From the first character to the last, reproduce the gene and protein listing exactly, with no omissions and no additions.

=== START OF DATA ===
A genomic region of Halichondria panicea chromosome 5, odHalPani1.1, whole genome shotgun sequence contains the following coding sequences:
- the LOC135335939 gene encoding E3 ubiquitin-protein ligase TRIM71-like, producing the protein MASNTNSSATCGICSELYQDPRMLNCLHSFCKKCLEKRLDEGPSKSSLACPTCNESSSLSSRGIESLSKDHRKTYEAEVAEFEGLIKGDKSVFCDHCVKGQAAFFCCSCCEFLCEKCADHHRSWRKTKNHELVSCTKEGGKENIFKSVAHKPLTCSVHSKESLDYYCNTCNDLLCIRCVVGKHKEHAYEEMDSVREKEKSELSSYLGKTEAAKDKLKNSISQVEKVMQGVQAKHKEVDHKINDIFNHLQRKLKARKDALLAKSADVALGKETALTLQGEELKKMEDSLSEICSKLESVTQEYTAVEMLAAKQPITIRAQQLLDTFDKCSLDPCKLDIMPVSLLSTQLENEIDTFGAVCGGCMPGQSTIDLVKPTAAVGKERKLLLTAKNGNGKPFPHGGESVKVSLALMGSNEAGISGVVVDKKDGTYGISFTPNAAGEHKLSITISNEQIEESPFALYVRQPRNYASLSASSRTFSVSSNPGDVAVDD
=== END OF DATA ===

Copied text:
A genomic region of Halichondria panicea chromosome 5, odHalPani1.1, whole genome shotgun sequence contains the following coding sequences:
- the LOC135335939 gene encoding E3 ubiquitin-protein ligase TRIM71-like, producing the protein MASNTNSSATCGICSELYQDPRMLNCLHSFCKKCLEKRLDEGPSKSSLACPTCNESSSLSSRGIESLSKDHRKTYEAEVAEFEGLIKGDKSVFCDHCVKGQAAFFCCSCCEFLCEKCADHHRSWRKTKNHELVSCTKEGGKENIFKSVAHKPLTCSVHSKESLDYYCNTCNDLLCIRCVVGKHKEHAYEEMDSVREKEKSELSSYLGKTEAAKDKLKNSISQVEKVMQGVQAKHKEVDHKINDIFNHLQRKLKARKDALLAKSADVALGKETALTLQGEELKKMEDSLSEICSKLESVTQEYTAVEMLAAKQPITIRAQQLLDTFDKCSLDPCKLDIMPVSLLSTQLENEIDTFGAVCGGCMPGQSTIDLVKPTAAVGKERKLLLTAKNGNGKPFPHGGESVKVSLALMGSNEAGISGVVVDKKDGTYGISFTPNAAGEHKLSITISNEQIEESPFALYVRQPRNYASLSASSRTFSVSSNPGDVAVDD